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US, Iran foreign ministers to hold first nuclear talks
by Staff Writers
United Nations, United States Sept 24, 2013

White House not ruling out Obama-Rowhani meeting
New York, United States (AFP) Sept 23, 2013 - The White House would not rule out Monday a meeting between US President Barack Obama and Iran's new President Hassan Rowhani on the sidelines of the UN General Assembly.

US Secretary of State John Kerry meanwhile will attend a meeting of major powers this week with Iran's Foreign Minister Mohammad Javad Zarif on Tehran's nuclear program, it said.

Ben Rhodes, a deputy national security adviser, told reporters that while Obama was not scheduled to meet with Rowhani, it could not be ruled out.

"We are open to engagement with the Iranian government on a variety of levels provided that they will follow through on their commitment to address the international community's concern on their nuclear program," he said.

Britain awaits 'concrete' steps by Iran: Hague
United Nations, United States (AFP) Sept 23, 2013 - The international community is waiting for "concrete steps" by Iran before moving to improve relations with the country's new government, British Foreign Secretary William Hague said Monday.

After meeting Iranian Foreign Minister Mohammad Javad Zarif, Hague welcomed conciliatory statements by the new government and said moves could be made to end a suspension in ties since Britain's Tehran embassy was ransacked in November 2011.

Hague said he and Zarif had discussed Iran's contested nuclear program, the Syria conflict and signals coming from President Hassan Rowhani that he wants better relations with the West.

Britain "does not seek a confrontational relationship with Iran, as I explained to the foreign minister, and we are open to better relations," Hague told reporters.

"The time is now right for those statements to be matched by concrete steps by Iran to address the international community's concerns about Iran's intentions. And if such steps are taken then I believe a more constructive relationship can be created between us," he added.

"Of course we urge them firmly down that path," Hague said. "We will be ready to reciprocate in many ways."

Hague said Iran had to revive talks with Britain, China, France, Germany, Russia and the United States -- the so-called E3+3 group -- over its suspect nuclear program, as well as on bilateral ties, frozen after Tehran demonstrations blamed on hardline followers of the Iranian government.

He called on Iran to "play a constructive role" in the Syria conflict by ending its support for President Bashar al-Assad, supporting a Syria peace accord that the United Nations is trying to broker and to improve its own human rights.

Hague said the two ministers had agreed bilateral relations should be improved on a "step-by-step" basis.

"I said to Mr. Zarif how damaging it was, of course, to our relations when our embassy compounds were overrun, when our staff were mistreated, the Vienna convention flouted, in November 2011," Hague said. Britain ordered Iran to close its London embassy following the Tehran attack.

Hague added that that he and Zarif "have now asked our officials to do further work" on improving ties.

But he stressed that a British embassy could only reopen if it could function "without the harassment and without the difficulties that were placed in the way of it before."

"But we have started our discussions on improving our bilateral relationship. I think that is the most we can say for now," he said.

Hague will take part in a ministerial meeting of the E3+3 powers with Zarif in New York on Thursday.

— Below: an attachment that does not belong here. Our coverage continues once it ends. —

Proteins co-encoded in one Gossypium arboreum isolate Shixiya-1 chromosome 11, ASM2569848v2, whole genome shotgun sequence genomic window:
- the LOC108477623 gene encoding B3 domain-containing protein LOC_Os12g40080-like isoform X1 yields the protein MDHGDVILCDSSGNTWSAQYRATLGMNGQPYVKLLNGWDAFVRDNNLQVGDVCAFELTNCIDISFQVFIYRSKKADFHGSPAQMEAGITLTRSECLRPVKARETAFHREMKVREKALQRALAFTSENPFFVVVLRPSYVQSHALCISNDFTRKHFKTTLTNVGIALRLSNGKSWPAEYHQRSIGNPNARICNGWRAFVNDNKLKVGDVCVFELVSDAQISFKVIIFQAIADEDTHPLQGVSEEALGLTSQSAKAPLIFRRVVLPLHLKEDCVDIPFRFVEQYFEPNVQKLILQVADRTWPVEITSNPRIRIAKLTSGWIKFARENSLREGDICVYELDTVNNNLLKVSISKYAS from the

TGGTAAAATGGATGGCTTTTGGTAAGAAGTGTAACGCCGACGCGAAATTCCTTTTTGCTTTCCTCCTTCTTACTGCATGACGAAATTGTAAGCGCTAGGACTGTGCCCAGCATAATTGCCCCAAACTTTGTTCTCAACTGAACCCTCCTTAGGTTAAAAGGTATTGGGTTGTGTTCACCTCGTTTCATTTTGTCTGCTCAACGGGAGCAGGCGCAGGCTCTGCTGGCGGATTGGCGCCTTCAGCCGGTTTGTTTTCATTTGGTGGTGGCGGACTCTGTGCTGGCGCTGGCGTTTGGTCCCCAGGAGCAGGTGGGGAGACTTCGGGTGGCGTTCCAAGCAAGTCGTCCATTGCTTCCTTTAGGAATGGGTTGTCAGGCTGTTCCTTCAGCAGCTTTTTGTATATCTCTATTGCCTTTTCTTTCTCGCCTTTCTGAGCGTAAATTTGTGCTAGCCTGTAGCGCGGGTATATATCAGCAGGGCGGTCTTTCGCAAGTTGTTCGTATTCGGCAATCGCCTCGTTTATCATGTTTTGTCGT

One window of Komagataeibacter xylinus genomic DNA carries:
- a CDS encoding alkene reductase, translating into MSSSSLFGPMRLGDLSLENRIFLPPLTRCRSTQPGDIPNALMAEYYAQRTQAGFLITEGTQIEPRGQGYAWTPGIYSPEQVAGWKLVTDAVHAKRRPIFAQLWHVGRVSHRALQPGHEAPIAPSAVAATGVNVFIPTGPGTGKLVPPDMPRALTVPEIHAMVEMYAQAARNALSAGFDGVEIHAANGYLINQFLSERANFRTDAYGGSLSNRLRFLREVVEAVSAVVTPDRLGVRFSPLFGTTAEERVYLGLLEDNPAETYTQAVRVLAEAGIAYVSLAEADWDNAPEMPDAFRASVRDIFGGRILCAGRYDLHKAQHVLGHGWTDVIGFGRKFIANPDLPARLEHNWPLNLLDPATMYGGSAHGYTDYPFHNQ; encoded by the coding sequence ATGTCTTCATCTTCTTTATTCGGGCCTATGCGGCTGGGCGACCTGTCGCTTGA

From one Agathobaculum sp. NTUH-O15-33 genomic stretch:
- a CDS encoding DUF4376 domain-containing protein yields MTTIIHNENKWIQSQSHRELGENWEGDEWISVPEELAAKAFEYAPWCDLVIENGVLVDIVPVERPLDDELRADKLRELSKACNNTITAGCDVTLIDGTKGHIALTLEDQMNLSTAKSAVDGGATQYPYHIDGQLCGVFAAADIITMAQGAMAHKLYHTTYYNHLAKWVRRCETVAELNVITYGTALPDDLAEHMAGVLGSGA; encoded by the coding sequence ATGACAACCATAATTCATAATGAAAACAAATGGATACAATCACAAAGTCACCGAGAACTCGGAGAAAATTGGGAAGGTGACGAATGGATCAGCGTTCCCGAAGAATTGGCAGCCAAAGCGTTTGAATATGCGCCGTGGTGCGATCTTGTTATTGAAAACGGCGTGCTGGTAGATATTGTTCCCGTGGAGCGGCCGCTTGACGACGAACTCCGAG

In a diplomatic breakthrough, the foreign ministers of arch rivals, the United States and Iran, will hold their first talks on Tehran's contested nuclear drive at a landmark meeting on Thursday. Secretary of State John Kerry and new Iranian Foreign Minister Mohammad Javad Zarif will join counterparts from Britain, China, France, Germany and Russia at the meeting at United Nations headquarters, US officials said Monday. High-level contacts between Iranian and US officials have been rare since the 1979 Islamic Revolution. But in another sign of a possible thaw, the White House said it was not ruling out a meeting between President Barack Obama and new Iranian counterpart Hassan Rowhani on the sidelines of this week's UN General Assembly. The encounter between Zarif and Kerry comes as Iran calls for the easing of crippling international sanctions over its uranium enrichment. Rowhani said in a US television interview last week that Iran would "never" build a nuclear bomb. But the United States and its allies still believe Tehran wants that capability and are waiting for signs that Rowhani is serious about better relations. The talks "will give our ministers a sense of their level of seriousness and whether they are coming with concrete new proposals and whether this charm offensive actually has substance to it," a senior US State Department official said. The US-educated Zarif, whose knowledge of Western culture has endeared him to foreign diplomats, confirmed Thursday's meeting on his Facebook page. Zarif said he spoke to EU foreign policy chief Catherine Ashton of Iran's "political will as well as a conceptual framework to reach a solution that would ensure the Iranian people's rights and would lift the sanctions." "It is evident from her post-meeting interview that she took it positively," Zarif commented on the social media site. The United States, which has spearheaded an international drive to cut Iran's oil exports, has insisted it will not lift sanctions without progress. Ashton, who has led Western efforts to engage with Tehran, said she was "struck by the energy and determination" of Zarif. But "as you would appreciate, there is a huge amount of work to do," she added. -- Talk of progress, not breakthrough -- The international powers made a new proposal to Tehran this year, before Rowhani's election, believed to offer some sanctions relief in return for a scaling back of Iran's uranium enrichment. "There's a sense that we never actually got a firm response or a detailed response to that," the US official said. Zarif also met in New York with British Foreign Secretary William Hague, who called for Iran to take "concrete steps" to back Rowhani's calls for better ties. "Of course we urge them firmly down that path," Hague told reporters. "We will be ready to reciprocate in many ways." Britain suspended ties with Iran after its Tehran embassy was ransacked in 2011. But Hague said that Britain "does not want a confrontational relationship with Iran" and was "open to better relations." Foreign Minister Fumio Kishida of Japan, which historically has had cordial relations with Iran, also met Zarif and urged him to be "flexible" to allow for "concrete progress," a Japanese official said. Thursday's meeting will be a milestone between the United States and Iran, which broke off diplomatic relations in 1980 after the overthrow of the late Shah and the taking of US diplomats as hostages. In 2007, US secretary of state Condoleezza Rice met her Iranian counterpart informally at an international summit in Sharm El-Sheikh, Egypt. Her predecessor, Colin Powell, met Iran's foreign minister at the same venue in 2004. But no Iranian minister has taken part in ministerial meetings of the major powers trying to persuade Iran to halt its nuclear drive. Ben Rhodes, a deputy US national security adviser, told reporters that while Obama was not scheduled to meet with Rowhani, it could not be ruled out. "We are open to engagement with the Iranian government on a variety of levels provided that they will follow through on their commitment to address the international community's concern on their nuclear program," he said. In an opinion piece in Britain's Guardian newspaper, former Iranian president Mohammad Khatami warned against letting diplomacy fail, singling out Israel for "a campaign to discredit" Rowhani who he said enjoyed the "explicit support" of Iran's supreme leader. "Failure now to create an atmosphere of trust and meaningful dialogue will only boost extremist forces on all sides," Khatami wrote. Israeli Prime Minister Benjamin Netanyahu has criticized overtures to Rowhani, calling him a "wolf in sheep's clothing" and urging no let-up in pressure. Rowhani will address the General Assembly on Tuesday after meeting French President Francois Hollande.